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Advanced practitioners span nurse-doctor gap

Trained at the master's degree level, ARNPs work with physicians and perform many of the same procedures.


© St. Petersburg Times, published March 4, 2001

Medical professionals usually have letters listed after their names. Some of the "alphabet soup" is easy to decipher: M.D. stands for medical doctor, RN for registered nurse, and so on.

What about ARNP? That is short for advanced registered nurse practitioner. The initials might not be immediately recognizable, but more and more people are coming to understand what these professionals do.

In Florida, advanced practice nurses are known by the state licensing term: advanced registered nurse practitioner, or ARNP. There are three kinds: nurse midwives, nurse anesthetists and nurse practitioners.

All told, 37 such professionals list a Citrus County address, according to the state Department of Health. That means they live here or work here or both.

Most advanced registered nurse practitioners are trained at the master's degree level and have specialty training beyond their initial nursing training. Simply put, they can do more than registered nurses but not quite as much as physicians.

For example, take Lucy Seijas, who owns and operates the Nature Coast Birth Center in Crystal River.

Seijas is a nurse practitioner and a certified nurse midwife, which means she can handle almost the full array of women's health services, including delivering babies.

However, she cannot prescribe controlled substances such as morphine.

Seijas went through a 14-month program at the Baylor College of Medicine in Houston, a time spent almost entirely "eating, sleeping, breathing nothing but ob-gyn," she said.

Other local ARNPs include Marybeth Nayfield, administrator of the Citrus County Health Department, whose specialty is pediatrics, and Sandra J. Verbosky, a nurse practitioner who specializes in adult psychiatric cases.

Verbosky maintains a private practice in Homosassa Springs and also works at the Health Department. She holds a doctorate in psychiatric nursing and serves as a visiting assistant professor at the University of South Florida.

Nurse practitioners work pursuant to approved guidelines and protocols that they have established with a physician.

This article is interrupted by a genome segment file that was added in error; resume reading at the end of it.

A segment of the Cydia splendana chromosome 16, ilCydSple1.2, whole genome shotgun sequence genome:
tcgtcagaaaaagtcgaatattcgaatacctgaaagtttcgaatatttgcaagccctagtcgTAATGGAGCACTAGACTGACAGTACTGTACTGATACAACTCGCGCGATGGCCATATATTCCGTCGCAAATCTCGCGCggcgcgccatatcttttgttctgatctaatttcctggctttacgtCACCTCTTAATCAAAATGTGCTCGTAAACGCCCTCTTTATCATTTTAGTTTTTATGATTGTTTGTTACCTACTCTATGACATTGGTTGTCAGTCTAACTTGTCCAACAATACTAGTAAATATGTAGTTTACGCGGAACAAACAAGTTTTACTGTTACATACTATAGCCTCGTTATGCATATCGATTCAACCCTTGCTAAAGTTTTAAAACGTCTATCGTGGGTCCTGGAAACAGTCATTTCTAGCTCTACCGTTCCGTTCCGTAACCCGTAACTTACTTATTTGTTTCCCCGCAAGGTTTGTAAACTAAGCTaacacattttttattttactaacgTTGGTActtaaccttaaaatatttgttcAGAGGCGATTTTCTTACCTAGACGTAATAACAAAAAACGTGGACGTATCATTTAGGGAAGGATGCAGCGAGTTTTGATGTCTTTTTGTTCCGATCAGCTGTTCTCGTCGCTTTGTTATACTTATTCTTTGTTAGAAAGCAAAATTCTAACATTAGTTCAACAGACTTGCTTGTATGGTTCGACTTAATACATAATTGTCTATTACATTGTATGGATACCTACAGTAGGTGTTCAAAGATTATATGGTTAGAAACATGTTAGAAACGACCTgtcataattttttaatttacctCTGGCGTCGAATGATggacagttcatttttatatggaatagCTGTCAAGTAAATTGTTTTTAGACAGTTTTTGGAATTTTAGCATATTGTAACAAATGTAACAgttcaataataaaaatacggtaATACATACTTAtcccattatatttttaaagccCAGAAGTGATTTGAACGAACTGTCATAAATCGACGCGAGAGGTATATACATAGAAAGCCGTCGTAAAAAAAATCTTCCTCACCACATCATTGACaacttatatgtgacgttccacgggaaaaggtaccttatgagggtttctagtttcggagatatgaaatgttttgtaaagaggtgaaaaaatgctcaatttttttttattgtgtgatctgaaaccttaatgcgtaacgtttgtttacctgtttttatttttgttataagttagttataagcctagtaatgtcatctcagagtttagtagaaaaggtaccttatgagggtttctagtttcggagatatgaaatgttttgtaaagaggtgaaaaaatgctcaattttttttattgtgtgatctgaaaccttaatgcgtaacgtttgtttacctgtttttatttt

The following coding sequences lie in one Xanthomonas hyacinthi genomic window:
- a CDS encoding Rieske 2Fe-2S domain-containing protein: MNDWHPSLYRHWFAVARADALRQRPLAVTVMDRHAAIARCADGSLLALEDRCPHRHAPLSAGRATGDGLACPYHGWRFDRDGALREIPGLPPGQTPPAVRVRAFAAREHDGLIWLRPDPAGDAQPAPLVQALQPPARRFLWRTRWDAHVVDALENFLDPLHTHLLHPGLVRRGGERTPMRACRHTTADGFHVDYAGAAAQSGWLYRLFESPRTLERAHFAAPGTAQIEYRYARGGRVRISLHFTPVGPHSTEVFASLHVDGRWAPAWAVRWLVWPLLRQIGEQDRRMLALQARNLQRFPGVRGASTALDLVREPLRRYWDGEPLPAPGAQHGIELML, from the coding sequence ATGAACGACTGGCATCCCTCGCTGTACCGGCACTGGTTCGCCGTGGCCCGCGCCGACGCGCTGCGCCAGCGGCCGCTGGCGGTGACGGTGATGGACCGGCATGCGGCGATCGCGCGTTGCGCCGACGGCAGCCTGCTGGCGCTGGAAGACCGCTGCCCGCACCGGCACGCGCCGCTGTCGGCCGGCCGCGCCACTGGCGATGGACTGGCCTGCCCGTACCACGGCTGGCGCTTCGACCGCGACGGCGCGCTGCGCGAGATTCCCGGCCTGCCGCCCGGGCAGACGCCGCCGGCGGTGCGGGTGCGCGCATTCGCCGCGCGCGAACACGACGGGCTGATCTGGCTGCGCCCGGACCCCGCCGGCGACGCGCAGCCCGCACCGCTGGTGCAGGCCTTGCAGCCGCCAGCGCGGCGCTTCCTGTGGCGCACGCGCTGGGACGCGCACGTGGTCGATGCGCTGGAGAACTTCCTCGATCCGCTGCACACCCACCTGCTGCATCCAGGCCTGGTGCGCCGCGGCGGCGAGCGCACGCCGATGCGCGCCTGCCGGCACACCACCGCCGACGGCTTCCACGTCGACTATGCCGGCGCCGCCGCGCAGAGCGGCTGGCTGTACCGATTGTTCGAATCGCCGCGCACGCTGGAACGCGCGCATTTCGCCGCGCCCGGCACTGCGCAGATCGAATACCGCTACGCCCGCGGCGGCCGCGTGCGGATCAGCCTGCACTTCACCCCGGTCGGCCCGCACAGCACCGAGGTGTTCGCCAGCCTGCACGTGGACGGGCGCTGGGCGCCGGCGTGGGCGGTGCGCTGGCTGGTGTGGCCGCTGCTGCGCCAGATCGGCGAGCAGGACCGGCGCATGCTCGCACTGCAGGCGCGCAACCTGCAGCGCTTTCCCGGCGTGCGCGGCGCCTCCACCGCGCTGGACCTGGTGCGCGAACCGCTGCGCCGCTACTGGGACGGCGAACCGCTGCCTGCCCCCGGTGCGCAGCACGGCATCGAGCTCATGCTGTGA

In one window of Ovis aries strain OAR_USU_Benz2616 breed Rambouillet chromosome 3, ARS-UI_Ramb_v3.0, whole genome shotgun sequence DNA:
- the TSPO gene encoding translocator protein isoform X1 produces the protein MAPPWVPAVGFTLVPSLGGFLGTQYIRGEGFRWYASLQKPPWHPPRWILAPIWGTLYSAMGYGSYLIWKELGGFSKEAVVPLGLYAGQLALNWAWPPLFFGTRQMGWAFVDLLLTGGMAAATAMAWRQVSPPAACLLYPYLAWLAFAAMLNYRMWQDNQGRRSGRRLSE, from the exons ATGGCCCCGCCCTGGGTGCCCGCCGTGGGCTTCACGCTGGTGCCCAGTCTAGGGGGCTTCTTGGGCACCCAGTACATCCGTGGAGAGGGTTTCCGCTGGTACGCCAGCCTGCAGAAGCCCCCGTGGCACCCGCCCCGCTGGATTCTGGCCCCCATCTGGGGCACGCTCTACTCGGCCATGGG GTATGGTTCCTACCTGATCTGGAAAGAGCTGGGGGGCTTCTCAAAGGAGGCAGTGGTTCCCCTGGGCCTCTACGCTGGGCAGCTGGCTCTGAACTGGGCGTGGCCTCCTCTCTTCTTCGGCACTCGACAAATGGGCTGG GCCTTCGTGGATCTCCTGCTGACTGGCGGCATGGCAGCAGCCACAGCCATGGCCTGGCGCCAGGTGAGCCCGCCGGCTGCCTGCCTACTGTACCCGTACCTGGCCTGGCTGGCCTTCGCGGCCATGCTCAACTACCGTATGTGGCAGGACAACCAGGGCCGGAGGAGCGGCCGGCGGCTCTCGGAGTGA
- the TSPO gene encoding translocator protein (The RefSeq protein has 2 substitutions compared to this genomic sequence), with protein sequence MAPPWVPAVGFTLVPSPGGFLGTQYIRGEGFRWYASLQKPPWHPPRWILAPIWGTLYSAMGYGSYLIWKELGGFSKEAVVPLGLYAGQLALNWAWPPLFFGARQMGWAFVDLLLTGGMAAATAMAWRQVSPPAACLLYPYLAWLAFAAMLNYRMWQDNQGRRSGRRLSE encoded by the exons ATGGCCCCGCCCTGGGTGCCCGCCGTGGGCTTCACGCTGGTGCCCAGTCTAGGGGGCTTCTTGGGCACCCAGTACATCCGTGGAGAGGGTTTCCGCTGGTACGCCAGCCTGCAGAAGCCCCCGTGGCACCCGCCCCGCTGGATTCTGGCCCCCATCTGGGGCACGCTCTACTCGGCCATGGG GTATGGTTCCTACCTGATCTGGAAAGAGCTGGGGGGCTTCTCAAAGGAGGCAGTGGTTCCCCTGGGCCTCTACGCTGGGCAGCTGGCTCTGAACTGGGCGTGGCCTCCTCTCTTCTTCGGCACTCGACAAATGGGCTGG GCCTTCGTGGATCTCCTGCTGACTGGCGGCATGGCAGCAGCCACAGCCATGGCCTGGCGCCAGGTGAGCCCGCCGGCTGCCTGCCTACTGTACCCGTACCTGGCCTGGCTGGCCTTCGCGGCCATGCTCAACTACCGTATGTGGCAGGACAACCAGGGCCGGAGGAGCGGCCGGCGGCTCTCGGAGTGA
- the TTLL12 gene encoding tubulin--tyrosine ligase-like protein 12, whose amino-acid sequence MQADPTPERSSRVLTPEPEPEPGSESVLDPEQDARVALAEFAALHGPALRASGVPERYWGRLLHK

State regulators don't require those physicians to be in the examining room, or even in the same building necessarily; rather, the doctor has consulted generally with the nurse practitioner and is available for consultation.

Seijas said many patients are beginning to choose nurse practitioners as their primary care provider "just because the type of care we give is not as hurried as a physician's care is."

Indeed, nurse practitioners are more likely than physicians to follow the nursing model, which emphasizes communication, partnership with the patient, health education and preventive medicine, according to Dr. Dee Williams, executive associate dean and associate dean for clinical affairs, at the University of Florida College of Nursing in Gainesville.

Williams said nurse practitioner programs grew nationwide during the 1990s, primarily in response to the need for more primary care providers in rural and urban areas that were underserved.

That's exactly how another Citrus ARNP -- Regina Epple -- got involved in the field.

In 1993, Epple participated in a federal program that selected nurses to become nurse practitioners. The program focused on people who worked in nonurban areas where there was a need for more experts in obstetrics and gynecology.

The government paid for Epple to spend a year studying at Emory University in Atlanta. After she finished training, Epple was obliged to spend at least one more year with the Health Department, where she was working at the time. She spent more than a year there and then moved to the Genesis Women's Center in Inverness, where she still works.

Epple performs routine examinations, Pap smears and cervical biopsies. She also can prescribe contraceptives and medications. She cannot deliver babies.

"I see between four and six new patients every day," Epple said.

Genesis patients also appreciate her presence. Some prefer a woman as a health provider. Others are just glad someone is there to fill in if the practice's two doctors, Steven Roth and Armando Rojas, are called away for an emergency or to deliver a baby.

"A lot of the public's perception (of nurse practitioners) depends on their one-on-one contact," Williams said. Once patients experience the care that nurse practitioners provide, whether in a doctor's office or in another setting, the practitioners "are widely accepted."

"It's just a matter of time before we get to be more accepted," Seijas said. "Our area here in Citrus County really needs to know that those options are out there."

CHILDREN'S HEALTH MEETING: "Discover Hidden Treasures," a half-day seminar for health providers and parents, will be held from 9 a.m. to 1:30 p.m. Saturday at Curtis Peterson Auditorium in the Lecanto school complex off County Road 491.

Health professionals and providers who work in pediatrics will set up displays and answer questions. Also on the schedule: talks from Joe Dillman, a Chicago pharmacist and national speaker who lectures on drug awareness.

Dillman is scheduled to begin speaking at 9:30 a.m. After an hour or so, participants will have a break and a chance to stop at the various displays. Dillman will resume speaking at 12:30 p.m.

Admission is free. The sponsors are the Citrus County Tobacco-Free Partnership and the Citrus County Children's Health Task Force.

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